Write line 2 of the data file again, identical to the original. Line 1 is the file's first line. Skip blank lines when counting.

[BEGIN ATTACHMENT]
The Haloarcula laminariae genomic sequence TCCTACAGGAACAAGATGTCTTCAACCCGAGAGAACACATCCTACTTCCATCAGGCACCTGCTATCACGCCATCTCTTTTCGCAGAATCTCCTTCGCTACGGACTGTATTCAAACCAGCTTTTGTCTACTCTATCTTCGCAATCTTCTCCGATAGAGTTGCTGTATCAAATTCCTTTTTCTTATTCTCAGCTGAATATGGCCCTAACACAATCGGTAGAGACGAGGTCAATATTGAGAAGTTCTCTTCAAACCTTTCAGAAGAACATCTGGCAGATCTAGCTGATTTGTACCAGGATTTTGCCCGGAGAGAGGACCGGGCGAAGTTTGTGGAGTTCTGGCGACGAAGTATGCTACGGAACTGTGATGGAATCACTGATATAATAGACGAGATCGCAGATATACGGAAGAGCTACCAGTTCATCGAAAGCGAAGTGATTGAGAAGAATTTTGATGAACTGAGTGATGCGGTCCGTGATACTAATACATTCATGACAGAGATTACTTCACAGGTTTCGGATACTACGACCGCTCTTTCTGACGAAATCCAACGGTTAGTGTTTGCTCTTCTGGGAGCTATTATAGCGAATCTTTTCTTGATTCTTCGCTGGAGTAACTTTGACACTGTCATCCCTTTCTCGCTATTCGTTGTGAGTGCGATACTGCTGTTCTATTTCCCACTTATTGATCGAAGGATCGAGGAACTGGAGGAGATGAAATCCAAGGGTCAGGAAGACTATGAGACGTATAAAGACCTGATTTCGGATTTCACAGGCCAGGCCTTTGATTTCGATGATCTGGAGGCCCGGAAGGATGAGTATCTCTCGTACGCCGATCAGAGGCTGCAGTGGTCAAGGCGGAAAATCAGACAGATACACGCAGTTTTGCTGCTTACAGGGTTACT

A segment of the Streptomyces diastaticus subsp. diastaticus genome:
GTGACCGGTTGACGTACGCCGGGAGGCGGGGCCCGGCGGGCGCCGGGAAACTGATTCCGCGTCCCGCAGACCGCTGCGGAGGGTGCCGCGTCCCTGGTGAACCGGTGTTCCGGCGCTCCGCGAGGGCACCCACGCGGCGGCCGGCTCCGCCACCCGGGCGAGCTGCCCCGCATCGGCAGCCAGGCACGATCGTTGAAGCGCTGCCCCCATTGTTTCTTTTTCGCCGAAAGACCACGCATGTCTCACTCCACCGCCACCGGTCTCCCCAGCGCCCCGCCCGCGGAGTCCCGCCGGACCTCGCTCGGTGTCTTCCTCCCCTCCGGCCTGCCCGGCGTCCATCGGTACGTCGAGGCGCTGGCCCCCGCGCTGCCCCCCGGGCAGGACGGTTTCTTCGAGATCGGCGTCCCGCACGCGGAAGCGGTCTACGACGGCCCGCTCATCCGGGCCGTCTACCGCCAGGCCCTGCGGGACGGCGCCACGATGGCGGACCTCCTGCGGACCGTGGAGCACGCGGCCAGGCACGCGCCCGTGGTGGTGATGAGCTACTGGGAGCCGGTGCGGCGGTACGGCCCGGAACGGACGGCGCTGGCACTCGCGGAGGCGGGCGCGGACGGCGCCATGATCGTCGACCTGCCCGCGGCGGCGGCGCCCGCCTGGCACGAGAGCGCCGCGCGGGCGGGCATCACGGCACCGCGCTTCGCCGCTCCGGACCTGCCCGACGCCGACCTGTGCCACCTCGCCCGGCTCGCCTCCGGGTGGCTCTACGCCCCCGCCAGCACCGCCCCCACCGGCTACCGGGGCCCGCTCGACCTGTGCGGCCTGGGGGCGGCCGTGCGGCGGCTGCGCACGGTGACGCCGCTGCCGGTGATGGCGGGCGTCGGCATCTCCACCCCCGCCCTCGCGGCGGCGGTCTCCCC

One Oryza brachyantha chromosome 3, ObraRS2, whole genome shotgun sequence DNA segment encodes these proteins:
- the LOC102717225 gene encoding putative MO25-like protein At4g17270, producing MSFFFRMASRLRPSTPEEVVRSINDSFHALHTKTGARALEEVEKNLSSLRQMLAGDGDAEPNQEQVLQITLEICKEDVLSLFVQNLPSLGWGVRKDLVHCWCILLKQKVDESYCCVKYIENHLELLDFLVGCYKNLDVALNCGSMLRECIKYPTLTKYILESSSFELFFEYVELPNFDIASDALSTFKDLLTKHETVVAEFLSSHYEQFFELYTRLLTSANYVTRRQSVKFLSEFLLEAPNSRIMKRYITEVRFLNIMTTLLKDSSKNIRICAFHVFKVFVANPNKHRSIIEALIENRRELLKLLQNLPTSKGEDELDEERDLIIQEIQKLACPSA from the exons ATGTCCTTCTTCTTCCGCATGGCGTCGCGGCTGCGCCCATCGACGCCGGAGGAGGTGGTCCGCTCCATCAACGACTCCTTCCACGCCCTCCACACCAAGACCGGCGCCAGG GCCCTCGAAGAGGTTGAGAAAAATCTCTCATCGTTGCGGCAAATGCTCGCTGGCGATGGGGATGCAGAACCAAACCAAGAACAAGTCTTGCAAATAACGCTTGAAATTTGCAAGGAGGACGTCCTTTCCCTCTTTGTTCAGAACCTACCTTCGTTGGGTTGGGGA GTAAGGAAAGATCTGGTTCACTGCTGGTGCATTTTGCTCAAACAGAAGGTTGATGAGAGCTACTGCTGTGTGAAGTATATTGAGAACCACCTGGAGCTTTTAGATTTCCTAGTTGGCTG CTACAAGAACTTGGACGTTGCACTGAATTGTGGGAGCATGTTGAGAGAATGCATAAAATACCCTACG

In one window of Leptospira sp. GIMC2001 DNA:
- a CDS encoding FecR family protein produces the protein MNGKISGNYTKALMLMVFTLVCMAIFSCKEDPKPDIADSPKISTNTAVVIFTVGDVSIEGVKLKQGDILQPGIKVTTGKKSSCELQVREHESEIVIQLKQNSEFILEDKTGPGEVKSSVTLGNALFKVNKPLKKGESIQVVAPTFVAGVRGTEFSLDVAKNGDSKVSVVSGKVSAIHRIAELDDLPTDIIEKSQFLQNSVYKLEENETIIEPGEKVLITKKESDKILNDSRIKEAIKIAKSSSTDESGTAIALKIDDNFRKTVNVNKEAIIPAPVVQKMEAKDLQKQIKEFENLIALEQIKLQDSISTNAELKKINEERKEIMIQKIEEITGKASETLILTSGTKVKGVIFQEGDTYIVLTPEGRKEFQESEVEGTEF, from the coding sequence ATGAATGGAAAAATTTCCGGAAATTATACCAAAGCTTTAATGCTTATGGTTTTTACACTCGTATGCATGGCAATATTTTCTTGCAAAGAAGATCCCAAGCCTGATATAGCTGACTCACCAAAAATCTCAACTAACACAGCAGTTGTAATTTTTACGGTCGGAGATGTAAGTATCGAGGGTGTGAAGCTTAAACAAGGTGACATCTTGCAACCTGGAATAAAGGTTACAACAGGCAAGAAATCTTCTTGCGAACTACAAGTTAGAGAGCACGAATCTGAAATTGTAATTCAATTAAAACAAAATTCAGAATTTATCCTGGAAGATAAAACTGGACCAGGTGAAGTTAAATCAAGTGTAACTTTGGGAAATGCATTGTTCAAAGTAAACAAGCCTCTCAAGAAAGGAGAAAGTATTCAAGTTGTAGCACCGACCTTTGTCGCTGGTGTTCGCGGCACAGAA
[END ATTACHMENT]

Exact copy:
A segment of the Streptomyces diastaticus subsp. diastaticus genome: